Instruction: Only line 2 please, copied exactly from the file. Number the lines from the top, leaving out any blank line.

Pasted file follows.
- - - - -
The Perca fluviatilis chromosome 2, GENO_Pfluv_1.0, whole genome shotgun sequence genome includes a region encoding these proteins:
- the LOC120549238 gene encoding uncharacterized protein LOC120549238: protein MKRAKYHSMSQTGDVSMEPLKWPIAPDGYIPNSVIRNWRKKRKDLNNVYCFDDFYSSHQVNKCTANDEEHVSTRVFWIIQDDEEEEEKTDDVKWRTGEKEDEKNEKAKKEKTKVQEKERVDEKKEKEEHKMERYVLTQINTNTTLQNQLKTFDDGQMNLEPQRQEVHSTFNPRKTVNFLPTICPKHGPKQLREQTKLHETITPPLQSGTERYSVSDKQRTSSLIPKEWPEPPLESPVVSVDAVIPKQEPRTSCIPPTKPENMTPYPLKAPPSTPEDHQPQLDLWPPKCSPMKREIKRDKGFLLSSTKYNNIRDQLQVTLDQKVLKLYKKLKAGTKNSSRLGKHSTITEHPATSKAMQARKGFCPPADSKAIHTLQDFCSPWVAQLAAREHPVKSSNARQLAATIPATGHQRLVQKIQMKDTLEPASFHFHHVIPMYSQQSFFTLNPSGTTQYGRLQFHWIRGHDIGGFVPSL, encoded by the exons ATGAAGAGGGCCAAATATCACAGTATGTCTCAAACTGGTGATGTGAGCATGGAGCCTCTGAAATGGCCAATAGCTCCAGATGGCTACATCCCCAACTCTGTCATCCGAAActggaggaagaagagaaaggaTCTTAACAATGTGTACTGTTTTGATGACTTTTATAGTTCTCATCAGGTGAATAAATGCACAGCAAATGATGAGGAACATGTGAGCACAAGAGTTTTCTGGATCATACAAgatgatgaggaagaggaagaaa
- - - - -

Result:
- the LOC120549238 gene encoding uncharacterized protein LOC120549238: protein MKRAKYHSMSQTGDVSMEPLKWPIAPDGYIPNSVIRNWRKKRKDLNNVYCFDDFYSSHQVNKCTANDEEHVSTRVFWIIQDDEEEEEKTDDVKWRTGEKEDEKNEKAKKEKTKVQEKERVDEKKEKEEHKMERYVLTQINTNTTLQNQLKTFDDGQMNLEPQRQEVHSTFNPRKTVNFLPTICPKHGPKQLREQTKLHETITPPLQSGTERYSVSDKQRTSSLIPKEWPEPPLESPVVSVDAVIPKQEPRTSCIPPTKPENMTPYPLKAPPSTPEDHQPQLDLWPPKCSPMKREIKRDKGFLLSSTKYNNIRDQLQVTLDQKVLKLYKKLKAGTKNSSRLGKHSTITEHPATSKAMQARKGFCPPADSKAIHTLQDFCSPWVAQLAAREHPVKSSNARQLAATIPATGHQRLVQKIQMKDTLEPASFHFHHVIPMYSQQSFFTLNPSGTTQYGRLQFHWIRGHDIGGFVPSL, encoded by the exons ATGAAGAGGGCCAAATATCACAGTATGTCTCAAACTGGTGATGTGAGCATGGAGCCTCTGAAATGGCCAATAGCTCCAGATGGCTACATCCCCAACTCTGTCATCCGAAActggaggaagaagagaaaggaTCTTAACAATGTGTACTGTTTTGATGACTTTTATAGTTCTCATCAGGTGAATAAATGCACAGCAAATGATGAGGAACATGTGAGCACAAGAGTTTTCTGGATCATACAAgatgatgaggaagaggaagaaa